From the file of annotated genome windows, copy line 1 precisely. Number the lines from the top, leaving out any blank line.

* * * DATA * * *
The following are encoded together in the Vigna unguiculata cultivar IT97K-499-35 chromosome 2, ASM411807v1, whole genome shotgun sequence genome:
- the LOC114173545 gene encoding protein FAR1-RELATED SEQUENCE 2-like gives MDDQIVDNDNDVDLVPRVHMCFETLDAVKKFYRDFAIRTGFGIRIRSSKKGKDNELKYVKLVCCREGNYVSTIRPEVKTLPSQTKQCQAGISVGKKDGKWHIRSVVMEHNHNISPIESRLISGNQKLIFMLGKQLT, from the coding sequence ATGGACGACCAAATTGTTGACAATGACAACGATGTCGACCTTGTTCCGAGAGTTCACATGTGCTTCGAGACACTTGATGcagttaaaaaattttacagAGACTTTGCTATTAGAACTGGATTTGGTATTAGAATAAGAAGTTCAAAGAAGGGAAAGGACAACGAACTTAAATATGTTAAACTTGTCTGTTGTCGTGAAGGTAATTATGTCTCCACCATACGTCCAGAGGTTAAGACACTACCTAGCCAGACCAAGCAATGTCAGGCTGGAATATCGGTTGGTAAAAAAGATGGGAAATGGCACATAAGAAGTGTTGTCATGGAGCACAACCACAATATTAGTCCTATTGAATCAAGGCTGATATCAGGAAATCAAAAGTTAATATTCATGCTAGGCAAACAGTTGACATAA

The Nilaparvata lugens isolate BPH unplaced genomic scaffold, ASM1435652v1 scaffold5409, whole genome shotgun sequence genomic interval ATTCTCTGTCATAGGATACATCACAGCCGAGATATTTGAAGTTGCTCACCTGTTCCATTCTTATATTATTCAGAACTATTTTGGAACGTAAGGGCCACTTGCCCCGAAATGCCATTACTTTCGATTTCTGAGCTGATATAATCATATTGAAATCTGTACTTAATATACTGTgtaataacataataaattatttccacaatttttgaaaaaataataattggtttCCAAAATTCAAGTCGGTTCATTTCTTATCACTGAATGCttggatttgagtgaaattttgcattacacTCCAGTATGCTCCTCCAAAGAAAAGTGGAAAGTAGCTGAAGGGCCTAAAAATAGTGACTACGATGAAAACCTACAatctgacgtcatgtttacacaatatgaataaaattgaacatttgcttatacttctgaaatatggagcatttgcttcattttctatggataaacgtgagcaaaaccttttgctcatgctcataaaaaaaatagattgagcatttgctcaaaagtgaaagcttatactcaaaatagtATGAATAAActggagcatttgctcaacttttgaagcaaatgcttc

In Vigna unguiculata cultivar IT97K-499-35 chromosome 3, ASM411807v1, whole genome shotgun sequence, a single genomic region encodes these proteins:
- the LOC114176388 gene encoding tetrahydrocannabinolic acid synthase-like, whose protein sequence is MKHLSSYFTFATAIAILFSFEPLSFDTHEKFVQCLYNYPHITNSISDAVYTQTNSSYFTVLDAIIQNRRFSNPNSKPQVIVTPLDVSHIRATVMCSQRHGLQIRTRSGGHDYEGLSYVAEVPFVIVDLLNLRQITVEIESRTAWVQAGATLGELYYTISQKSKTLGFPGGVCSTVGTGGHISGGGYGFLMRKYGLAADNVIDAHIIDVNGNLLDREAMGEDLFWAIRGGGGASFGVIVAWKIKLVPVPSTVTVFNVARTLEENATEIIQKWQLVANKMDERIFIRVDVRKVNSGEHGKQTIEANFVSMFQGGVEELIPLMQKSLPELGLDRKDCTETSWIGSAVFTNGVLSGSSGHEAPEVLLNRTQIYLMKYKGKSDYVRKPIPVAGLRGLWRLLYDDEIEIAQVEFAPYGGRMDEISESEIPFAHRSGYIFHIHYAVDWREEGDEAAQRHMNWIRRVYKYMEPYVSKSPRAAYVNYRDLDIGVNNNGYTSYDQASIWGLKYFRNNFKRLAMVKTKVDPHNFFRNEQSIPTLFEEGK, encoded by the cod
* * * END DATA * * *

The following are encoded together in the Vigna unguiculata cultivar IT97K-499-35 chromosome 2, ASM411807v1, whole genome shotgun sequence genome: